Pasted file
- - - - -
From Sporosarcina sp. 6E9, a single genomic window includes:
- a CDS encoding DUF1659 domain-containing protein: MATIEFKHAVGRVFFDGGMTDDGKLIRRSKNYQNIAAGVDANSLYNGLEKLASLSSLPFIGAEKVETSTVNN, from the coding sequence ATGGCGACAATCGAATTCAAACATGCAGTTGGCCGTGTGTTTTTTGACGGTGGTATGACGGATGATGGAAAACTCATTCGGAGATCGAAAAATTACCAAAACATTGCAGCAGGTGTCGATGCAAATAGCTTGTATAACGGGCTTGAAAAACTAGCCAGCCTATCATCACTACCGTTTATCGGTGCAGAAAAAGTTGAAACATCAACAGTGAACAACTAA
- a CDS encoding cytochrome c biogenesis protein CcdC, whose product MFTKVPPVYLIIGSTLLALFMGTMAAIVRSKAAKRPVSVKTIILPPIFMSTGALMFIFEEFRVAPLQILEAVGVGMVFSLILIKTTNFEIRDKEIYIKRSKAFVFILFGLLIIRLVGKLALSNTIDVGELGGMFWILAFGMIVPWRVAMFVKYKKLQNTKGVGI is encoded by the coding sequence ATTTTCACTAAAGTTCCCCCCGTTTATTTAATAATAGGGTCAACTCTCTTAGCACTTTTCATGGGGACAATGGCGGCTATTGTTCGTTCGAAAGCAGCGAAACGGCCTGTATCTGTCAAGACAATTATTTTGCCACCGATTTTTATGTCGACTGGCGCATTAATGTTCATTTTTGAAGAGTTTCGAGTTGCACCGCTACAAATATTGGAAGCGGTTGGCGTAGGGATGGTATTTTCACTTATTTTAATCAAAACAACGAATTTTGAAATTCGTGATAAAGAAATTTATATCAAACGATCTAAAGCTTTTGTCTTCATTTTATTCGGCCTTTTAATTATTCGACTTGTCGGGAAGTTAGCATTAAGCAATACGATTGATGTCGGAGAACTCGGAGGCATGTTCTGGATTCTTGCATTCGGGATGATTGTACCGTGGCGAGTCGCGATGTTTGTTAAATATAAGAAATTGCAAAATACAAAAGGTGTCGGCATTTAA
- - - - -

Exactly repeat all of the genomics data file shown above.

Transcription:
From Sporosarcina sp. 6E9, a single genomic window includes:
- a CDS encoding DUF1659 domain-containing protein: MATIEFKHAVGRVFFDGGMTDDGKLIRRSKNYQNIAAGVDANSLYNGLEKLASLSSLPFIGAEKVETSTVNN, from the coding sequence ATGGCGACAATCGAATTCAAACATGCAGTTGGCCGTGTGTTTTTTGACGGTGGTATGACGGATGATGGAAAACTCATTCGGAGATCGAAAAATTACCAAAACATTGCAGCAGGTGTCGATGCAAATAGCTTGTATAACGGGCTTGAAAAACTAGCCAGCCTATCATCACTACCGTTTATCGGTGCAGAAAAAGTTGAAACATCAACAGTGAACAACTAA
- a CDS encoding cytochrome c biogenesis protein CcdC, whose product MFTKVPPVYLIIGSTLLALFMGTMAAIVRSKAAKRPVSVKTIILPPIFMSTGALMFIFEEFRVAPLQILEAVGVGMVFSLILIKTTNFEIRDKEIYIKRSKAFVFILFGLLIIRLVGKLALSNTIDVGELGGMFWILAFGMIVPWRVAMFVKYKKLQNTKGVGI is encoded by the coding sequence ATTTTCACTAAAGTTCCCCCCGTTTATTTAATAATAGGGTCAACTCTCTTAGCACTTTTCATGGGGACAATGGCGGCTATTGTTCGTTCGAAAGCAGCGAAACGGCCTGTATCTGTCAAGACAATTATTTTGCCACCGATTTTTATGTCGACTGGCGCATTAATGTTCATTTTTGAAGAGTTTCGAGTTGCACCGCTACAAATATTGGAAGCGGTTGGCGTAGGGATGGTATTTTCACTTATTTTAATCAAAACAACGAATTTTGAAATTCGTGATAAAGAAATTTATATCAAACGATCTAAAGCTTTTGTCTTCATTTTATTCGGCCTTTTAATTATTCGACTTGTCGGGAAGTTAGCATTAAGCAATACGATTGATGTCGGAGAACTCGGAGGCATGTTCTGGATTCTTGCATTCGGGATGATTGTACCGTGGCGAGTCGCGATGTTTGTTAAATATAAGAAATTGCAAAATACAAAAGGTGTCGGCATTTAA